While 911's first responder role ends with the disaster itself, 311 can be a vital coordinator in the more extensive recovery period. It can receive calls from residents about debris removal and then dispatch the public works department or private contractors accordingly. It can operate a housing hotline, as Houston has done, to serve people who have been displaced from their homes. It can tell non-profit organizations the types of supplies and equipment needed, and what types are not, so there is not an oversupply of some materials and shortages of others.
Interestingly, 311's experience in coordinating service functions during disasters sometimes leads to changes in the normal administration of government services. In the past, when Orange County residents wanted to report a fallen tree or a drainage problem, they would call a district office within the Roads and Drainage Division of the Public Works Department. But, as 311 handled those calls during weather-related emergencies, public works, law enforcement and other agencies began to see the value of routing the service requests through 311 all the time. As the Houston 311 center developed relationships with emergency management services and the transit authority, the partners realized it made more sense for 311, rather than 911, to take calls to arrange transport to cooling centers for seniors during heat emergencies.
City and county officials with 311 in place say there is potential for even greater integration with other local agencies in disaster recovery. For instance, if 311's functions could be integrated with local building codes, then the 311 center could track the progress of post-disaster repairs. That means that 311 could follow the status from when a resident calls during a storm to say, “My roof is off,” to when a government inspector says, post-repair, “It's safe to live in this house again,” Nicely says.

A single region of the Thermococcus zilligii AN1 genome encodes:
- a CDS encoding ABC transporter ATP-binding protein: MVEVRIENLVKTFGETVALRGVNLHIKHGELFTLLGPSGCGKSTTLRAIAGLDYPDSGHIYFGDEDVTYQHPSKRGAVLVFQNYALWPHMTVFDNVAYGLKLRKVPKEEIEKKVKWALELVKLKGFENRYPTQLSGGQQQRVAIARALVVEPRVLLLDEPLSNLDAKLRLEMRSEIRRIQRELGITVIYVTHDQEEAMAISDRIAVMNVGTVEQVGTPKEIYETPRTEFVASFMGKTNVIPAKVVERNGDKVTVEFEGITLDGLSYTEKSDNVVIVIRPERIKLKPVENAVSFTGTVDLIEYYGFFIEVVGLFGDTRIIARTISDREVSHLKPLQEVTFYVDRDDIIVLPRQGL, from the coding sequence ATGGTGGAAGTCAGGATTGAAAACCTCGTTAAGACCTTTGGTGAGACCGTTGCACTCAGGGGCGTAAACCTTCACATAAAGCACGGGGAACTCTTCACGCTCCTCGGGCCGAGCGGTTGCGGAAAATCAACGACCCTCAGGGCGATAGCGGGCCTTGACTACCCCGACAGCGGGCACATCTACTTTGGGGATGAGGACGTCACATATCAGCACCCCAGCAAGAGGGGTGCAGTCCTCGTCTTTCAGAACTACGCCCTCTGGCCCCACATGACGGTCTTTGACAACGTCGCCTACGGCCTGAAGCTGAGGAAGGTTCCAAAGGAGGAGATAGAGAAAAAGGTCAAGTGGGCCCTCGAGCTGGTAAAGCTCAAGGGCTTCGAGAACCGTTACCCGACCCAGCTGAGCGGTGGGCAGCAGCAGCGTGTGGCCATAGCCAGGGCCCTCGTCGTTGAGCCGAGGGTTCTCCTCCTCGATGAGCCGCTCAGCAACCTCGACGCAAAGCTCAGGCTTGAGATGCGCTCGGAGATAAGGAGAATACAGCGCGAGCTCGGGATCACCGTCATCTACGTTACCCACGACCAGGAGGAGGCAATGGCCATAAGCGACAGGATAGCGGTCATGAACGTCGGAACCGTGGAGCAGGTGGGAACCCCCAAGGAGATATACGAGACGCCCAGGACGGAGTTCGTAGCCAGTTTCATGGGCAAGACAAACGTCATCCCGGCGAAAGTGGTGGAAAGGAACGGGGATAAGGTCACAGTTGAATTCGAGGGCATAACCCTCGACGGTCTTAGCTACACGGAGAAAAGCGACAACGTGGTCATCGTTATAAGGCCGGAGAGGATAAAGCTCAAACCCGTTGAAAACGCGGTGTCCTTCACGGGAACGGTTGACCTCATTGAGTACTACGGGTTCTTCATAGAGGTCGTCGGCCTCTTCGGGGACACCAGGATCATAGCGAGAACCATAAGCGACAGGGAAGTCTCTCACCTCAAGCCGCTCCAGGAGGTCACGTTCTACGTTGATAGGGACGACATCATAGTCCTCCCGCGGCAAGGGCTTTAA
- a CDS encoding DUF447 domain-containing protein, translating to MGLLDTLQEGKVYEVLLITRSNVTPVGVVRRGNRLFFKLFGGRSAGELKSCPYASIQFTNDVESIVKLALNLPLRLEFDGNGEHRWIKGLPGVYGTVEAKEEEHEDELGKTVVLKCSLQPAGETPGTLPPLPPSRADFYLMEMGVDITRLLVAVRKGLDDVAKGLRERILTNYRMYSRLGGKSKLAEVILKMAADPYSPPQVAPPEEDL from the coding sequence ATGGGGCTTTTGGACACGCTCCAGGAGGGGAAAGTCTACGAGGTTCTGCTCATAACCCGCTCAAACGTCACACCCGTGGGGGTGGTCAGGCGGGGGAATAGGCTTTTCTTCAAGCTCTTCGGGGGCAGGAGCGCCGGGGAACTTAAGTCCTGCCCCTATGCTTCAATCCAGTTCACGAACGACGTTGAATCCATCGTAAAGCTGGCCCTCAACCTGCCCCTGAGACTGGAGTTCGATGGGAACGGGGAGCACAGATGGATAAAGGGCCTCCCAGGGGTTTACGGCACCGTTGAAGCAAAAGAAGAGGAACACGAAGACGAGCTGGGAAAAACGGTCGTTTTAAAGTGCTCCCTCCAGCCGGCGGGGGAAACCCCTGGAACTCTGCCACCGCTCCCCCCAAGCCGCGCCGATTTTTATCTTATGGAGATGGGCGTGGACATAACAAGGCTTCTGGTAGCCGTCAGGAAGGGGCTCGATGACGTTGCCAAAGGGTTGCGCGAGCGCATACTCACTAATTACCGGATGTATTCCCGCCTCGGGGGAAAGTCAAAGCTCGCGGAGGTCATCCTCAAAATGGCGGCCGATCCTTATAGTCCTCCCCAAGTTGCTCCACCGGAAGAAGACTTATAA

Minneapolis witnessed 311's value in post-incident investigation following the Interstate 35W bridge collapse in August 2007. 311 received and recorded calls from people in the immediate vicinity, providing eyewitness reports as the accident unfolded. Those audio recordings were later used by investigators to determine the cause of the crash.
Even with thorough planning and preparation, however, 311 centers will encounter unexpected developments during an emergency and learn from the experience of responding to them. “We will never ask for a hurricane,” Bingham says. “But, we will certainly learn from it.” 311 center administrators, having found ways to translate their skills from routine government business to emergency situations, continually review data, technology options and public opinion to ensure that their service delivery becomes even more effective before, during and after disasters.
Anne Phelan is a freelance writer for the Washington-based International City/County Management Association.
Talk about 311
The Washington-based International City/County Management Association, through its National Study of 311 and Customer Service Technology, has convened a group of 311 practitioners and other experts to study the potential for an expanded 311 role in emergency response and disaster recovery. Funding for the project is provided by the Alfred P. Sloan Foundation. For more information about the study, visit icma.org/311.
311 administrators also can learn from their peers in other jurisdictions through national professional groups, such as the Association of Government Call Center Employees, or local or regional groups, such as the Florida 311 Coalition. Many are eager to share their experiences with cities and counties that are considering creating a role for 311 in emergencies.
311 emergency tips
- Integrate 311's functions with the emergency operations center
- Ensure 311's CRM software is robust and has a GIS interface
- Demonstrate to other local agencies how 311 can be of value in an emergency
- Educate residents about 311 so they are aware of its role
- Seek advice from 311 centers in other jurisdictions